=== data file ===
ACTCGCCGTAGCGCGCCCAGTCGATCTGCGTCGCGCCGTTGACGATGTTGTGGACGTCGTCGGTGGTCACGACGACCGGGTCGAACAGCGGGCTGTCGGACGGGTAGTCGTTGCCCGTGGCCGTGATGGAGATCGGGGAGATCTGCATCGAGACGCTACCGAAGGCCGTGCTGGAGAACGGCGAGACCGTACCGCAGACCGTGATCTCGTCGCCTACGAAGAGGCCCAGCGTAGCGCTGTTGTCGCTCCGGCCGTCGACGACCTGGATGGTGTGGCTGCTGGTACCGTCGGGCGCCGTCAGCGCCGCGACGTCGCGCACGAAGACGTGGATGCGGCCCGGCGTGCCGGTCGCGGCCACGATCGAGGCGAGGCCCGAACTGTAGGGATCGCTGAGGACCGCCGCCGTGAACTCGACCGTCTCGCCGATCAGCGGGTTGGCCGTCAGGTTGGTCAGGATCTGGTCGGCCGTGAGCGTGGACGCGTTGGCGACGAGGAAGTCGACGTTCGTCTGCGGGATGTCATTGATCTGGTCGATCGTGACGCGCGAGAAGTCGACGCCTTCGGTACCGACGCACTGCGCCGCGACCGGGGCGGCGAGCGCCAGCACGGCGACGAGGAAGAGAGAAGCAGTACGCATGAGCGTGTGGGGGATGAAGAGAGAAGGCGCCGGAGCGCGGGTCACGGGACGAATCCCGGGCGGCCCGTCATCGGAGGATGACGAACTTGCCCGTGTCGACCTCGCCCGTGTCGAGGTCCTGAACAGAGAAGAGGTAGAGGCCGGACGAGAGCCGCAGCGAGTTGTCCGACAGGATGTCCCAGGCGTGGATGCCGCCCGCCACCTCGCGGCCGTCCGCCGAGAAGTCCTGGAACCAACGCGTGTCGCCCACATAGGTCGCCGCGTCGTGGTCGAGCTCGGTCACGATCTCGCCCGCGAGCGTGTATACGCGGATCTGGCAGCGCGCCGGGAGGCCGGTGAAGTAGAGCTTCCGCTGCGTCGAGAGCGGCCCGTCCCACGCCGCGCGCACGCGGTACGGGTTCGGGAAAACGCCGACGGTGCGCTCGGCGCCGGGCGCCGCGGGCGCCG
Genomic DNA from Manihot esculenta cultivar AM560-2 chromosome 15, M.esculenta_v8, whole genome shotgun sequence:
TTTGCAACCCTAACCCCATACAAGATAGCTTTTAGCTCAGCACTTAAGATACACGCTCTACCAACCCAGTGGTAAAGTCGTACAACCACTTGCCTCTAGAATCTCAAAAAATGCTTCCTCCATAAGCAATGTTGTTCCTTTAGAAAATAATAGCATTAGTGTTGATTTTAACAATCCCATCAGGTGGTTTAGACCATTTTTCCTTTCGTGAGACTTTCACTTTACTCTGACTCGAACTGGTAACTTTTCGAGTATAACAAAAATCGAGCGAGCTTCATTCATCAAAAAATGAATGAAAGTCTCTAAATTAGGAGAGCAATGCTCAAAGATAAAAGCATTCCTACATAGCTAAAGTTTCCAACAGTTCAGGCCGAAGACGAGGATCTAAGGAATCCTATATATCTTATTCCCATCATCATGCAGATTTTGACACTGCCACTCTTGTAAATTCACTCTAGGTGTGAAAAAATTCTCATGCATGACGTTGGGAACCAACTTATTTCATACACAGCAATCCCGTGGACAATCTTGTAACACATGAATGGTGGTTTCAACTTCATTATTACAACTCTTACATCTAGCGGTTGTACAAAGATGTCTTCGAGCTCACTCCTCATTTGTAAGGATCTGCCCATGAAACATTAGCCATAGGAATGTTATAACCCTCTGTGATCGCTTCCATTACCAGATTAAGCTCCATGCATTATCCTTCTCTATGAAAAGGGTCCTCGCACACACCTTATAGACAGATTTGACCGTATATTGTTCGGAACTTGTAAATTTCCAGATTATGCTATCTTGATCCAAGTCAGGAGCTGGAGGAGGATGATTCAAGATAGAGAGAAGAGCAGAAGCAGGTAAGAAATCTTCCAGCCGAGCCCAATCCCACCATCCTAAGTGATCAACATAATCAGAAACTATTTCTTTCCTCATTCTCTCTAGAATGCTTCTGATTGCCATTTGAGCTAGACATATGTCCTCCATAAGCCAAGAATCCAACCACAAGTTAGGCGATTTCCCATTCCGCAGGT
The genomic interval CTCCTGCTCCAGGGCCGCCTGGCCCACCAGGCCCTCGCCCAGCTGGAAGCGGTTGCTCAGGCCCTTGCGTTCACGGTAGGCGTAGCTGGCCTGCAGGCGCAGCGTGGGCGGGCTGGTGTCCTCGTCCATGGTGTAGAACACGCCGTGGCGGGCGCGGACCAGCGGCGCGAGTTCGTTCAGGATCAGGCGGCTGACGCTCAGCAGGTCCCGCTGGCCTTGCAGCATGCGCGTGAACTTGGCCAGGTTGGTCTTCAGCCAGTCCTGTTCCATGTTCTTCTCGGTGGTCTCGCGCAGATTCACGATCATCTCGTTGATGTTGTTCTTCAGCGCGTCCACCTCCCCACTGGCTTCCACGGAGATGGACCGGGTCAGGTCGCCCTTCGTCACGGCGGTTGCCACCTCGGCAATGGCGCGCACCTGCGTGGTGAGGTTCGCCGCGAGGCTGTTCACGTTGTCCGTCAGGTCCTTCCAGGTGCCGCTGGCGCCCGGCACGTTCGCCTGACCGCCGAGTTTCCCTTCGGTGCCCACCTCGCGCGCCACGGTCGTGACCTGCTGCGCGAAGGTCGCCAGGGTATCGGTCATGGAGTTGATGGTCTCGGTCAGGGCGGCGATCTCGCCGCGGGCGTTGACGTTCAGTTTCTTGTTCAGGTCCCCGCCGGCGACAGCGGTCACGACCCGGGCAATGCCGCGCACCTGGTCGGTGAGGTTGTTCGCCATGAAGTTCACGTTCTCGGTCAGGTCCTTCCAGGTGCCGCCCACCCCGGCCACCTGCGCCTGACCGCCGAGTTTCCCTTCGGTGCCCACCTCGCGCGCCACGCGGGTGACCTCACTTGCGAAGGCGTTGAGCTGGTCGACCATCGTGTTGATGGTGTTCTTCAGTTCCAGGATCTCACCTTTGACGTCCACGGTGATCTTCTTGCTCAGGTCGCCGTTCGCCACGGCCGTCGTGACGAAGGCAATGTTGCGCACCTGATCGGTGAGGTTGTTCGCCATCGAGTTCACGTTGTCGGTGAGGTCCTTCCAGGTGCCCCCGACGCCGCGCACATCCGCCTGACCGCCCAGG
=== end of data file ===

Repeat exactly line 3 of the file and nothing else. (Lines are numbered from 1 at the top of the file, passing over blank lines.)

TTTGCAACCCTAACCCCATACAAGATAGCTTTTAGCTCAGCACTTAAGATACACGCTCTACCAACCCAGTGGTAAAGTCGTACAACCACTTGCCTCTAGAATCTCAAAAAATGCTTCCTCCATAAGCAATGTTGTTCCTTTAGAAAATAATAGCATTAGTGTTGATTTTAACAATCCCATCAGGTGGTTTAGACCATTTTTCCTTTCGTGAGACTTTCACTTTACTCTGACTCGAACTGGTAACTTTTCGAGTATAACAAAAATCGAGCGAGCTTCATTCATCAAAAAATGAATGAAAGTCTCTAAATTAGGAGAGCAATGCTCAAAGATAAAAGCATTCCTACATAGCTAAAGTTTCCAACAGTTCAGGCCGAAGACGAGGATCTAAGGAATCCTATATATCTTATTCCCATCATCATGCAGATTTTGACACTGCCACTCTTGTAAATTCACTCTAGGTGTGAAAAAATTCTCATGCATGACGTTGGGAACCAACTTATTTCATACACAGCAATCCCGTGGACAATCTTGTAACACATGAATGGTGGTTTCAACTTCATTATTACAACTCTTACATCTAGCGGTTGTACAAAGATGTCTTCGAGCTCACTCCTCATTTGTAAGGATCTGCCCATGAAACATTAGCCATAGGAATGTTATAACCCTCTGTGATCGCTTCCATTACCAGATTAAGCTCCATGCATTATCCTTCTCTATGAAAAGGGTCCTCGCACACACCTTATAGACAGATTTGACCGTATATTGTTCGGAACTTGTAAATTTCCAGATTATGCTATCTTGATCCAAGTCAGGAGCTGGAGGAGGATGATTCAAGATAGAGAGAAGAGCAGAAGCAGGTAAGAAATCTTCCAGCCGAGCCCAATCCCACCATCCTAAGTGATCAACATAATCAGAAACTATTTCTTTCCTCATTCTCTCTAGAATGCTTCTGATTGCCATTTGAGCTAGACATATGTCCTCCATAAGCCAAGAATCCAACCACAAGTTAGGCGATTTCCCATTCCGCAGGT